If your vehicle was made AFTER 1996 then your seatbelts are required to have some way to lock to keep a carseat in place tightly during routine driving. If you are installing a carseat and you’re not going to use lower LATCH anchors in your vehicle, and your carseat or infant seat base doesn’t have a built-in lockoff device, it’s imperative that you understand how your seatbelt locks. Most vehicles have switchable retractors but some vehicles or specific seating positions have locking latchplates instead. It’s very important to know what your vehicle has and to understand how these features work before you install any carseat with a seatbelt. See your vehicle’s owners manual for specific information on how to install a carseat in your vehicle using the seatbelt. If you have questions, please visit our car-seat.org forum and we’ll be happy to help answer them.

You may WANT to use a locking clip if you are installing an infant seat base with seatbelt under these conditions:

  • You are installing with a lap/shoulder belt that is one continuous piece of webbing
  • Your infant seat base does not have a lockoff device for the seatbelt
  • Your vehicle has a switchable retractor
  • Your base starts to tip sideways over time due to the locked seatbelt exerting pressure on the side of the beltpath
Base tipping - locked retractor

Infant seat base tipping sideways

 

For more info on proper use of locking clips please visit Heather’s very helpful webpage:  http://www.carseatsite.com/lockingclips.htm

Evenflo Symphony DLX Elite All-in-One Carseat Review – A Concerto of Safety, Function & Style

Evenflo ProComfort Symphony - stockHere at CarseatBlog we’re very familiar with the Evenflo Symphony which first debuted back in 2008. We’ve reviewed every generation of this popular All-in-One carseat and I’m happy to report that the latest DLX/Elite version continues to impress!

First, let’s clarify that there are two different models of the Symphony that are currently available on store shelves. The Symphony DLX (aka Symphony Elite) is the premium model with SureLATCH connectors. The Symphony LX model has differently shaped headwings and standard push-on lower LATCH connectors instead of the patented, self-ratcheting “SureLATCH” connectors.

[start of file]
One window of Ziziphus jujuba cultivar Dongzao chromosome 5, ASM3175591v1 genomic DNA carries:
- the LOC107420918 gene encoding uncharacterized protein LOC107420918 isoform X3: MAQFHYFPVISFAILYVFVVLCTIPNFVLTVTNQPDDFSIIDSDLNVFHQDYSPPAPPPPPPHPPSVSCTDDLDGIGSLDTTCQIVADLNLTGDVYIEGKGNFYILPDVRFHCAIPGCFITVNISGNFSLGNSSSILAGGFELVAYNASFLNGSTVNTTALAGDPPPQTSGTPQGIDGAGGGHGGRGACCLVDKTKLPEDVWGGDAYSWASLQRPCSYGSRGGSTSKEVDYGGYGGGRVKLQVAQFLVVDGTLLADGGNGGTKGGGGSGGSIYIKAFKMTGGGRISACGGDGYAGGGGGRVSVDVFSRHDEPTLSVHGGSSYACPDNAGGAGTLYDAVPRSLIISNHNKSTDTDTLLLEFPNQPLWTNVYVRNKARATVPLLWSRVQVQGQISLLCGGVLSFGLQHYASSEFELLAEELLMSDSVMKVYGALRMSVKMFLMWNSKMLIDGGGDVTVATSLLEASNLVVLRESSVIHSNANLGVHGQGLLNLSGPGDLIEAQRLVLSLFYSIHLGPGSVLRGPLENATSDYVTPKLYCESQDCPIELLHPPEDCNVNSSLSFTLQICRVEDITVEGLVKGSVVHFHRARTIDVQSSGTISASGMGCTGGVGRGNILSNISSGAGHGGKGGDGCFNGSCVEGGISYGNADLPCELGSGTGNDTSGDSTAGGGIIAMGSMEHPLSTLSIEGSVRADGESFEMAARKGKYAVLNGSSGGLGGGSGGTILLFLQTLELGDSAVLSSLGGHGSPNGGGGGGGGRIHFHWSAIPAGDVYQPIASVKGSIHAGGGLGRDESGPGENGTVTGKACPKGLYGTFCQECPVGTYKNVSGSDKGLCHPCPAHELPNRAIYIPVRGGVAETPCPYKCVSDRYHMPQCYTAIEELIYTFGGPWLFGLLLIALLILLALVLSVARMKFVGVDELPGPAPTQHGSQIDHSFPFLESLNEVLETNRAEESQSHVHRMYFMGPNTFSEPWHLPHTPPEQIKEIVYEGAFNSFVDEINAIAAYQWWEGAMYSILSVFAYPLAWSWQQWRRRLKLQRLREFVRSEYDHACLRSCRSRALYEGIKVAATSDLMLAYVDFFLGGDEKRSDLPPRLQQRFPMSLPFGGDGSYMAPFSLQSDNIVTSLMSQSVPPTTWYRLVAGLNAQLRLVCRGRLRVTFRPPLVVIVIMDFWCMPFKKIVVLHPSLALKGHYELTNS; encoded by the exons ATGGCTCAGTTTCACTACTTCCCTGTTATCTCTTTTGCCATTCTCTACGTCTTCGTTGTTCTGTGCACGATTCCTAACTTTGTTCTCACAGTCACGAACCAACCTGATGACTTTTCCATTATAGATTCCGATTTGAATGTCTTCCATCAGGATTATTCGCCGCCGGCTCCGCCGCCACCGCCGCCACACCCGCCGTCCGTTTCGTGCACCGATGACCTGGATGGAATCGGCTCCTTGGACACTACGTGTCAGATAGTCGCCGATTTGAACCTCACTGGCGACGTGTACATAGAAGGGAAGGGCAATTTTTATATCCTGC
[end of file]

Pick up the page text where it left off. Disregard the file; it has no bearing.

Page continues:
Both models are very nice but if you’re drawn to the less expensive LX model because you prefer the regular push-on LATCH connectors, or you’re just trying to stay within a more limited budget, the Symphony LX model still has a lot of great safety and convenience features to offer. Just make sure you’re looking at the newest LX model. The new LX models have the dual integrated cup holders – the older LX models do not and the older models also lack the deeper headwings for enhanced side-impact protection.

In this review we will focus on the premium DLX (aka Elite) Symphony model. There are different versions of the DLX model and some versions are exclusive to certain retailers like Target and Babies R Us. Here is a breakdown of the different DLX models, which stores carry them, and what’s special about that particular version:

ProComfort Symphony DLX – Target exclusive. Cover has Buckle Pockets and “Gel-Matrix Technology”  inside to reduce pressure points and improve comfort. ProComfort fashions include “Cambridge” (Black/Green) & “Alexandria (Black/Pink).

Evenflo Symphony - ProComfort Evenflo Symphony - ProComfort - pinkEvenflo ProComfort Gel Matrix Pressure Relief graphic

Platinum Symphony DLX – Babies R Us exclusive. Cover has Buckle Pockets and OUTLAST® Performance Fabrics which absorb hot and cold temperature, releasing as needed. Outlast® technology, originally developed for NASA, utilizes phase change materials that absorb, store and release heat for optimal thermal comfort.

This technology has the ability to:

  • Actively absorb and store excess heat, helping to reduce overheating
  • Allow the child to stay at a balanced temperature and prevent chilling during the cooler months; if the child’s skin temperature drops, the stored heat is released
  • Reduce perspiration so the child stays drier and more comfortable

The thermal image below shows the difference in body temperature after 30 minutes of sitting in the same style carseat – one with OUTLAST®  fabric and one with regular fabric. If you live in a warm climate or just have a kid who is a sweatbox – this technology will help keep your kiddo feeling comfortable all year round.

Evenflo Symphony Platinum - Martina Evenflo Symphony Platinum - Emerson Evenflo OUTLAST thermal-image

Symphony Elite – Available at Amazon. Modesto (Blue) and Paramount (Black) fashions are the newest Symphony Elite fashions available on Amazon.com. These new fashions include the buckle pockets feature. Ocala (Red) & Porter (Green) do NOT have the buckle pockets feature.

Evenflo Symphony Elite - Modesto Evenflo Symphony Elite - Paramount

Evenflo Symphony - Ocala Evenflo Symphony-DLX-Porter

Evenflo Symphony DLX/Elite Specs:

  • Rear-facing: 5-40 lbs, 19-37″ tall, top of the child’s head is at least 1″ below the top of the headrest in either of its two lowest positions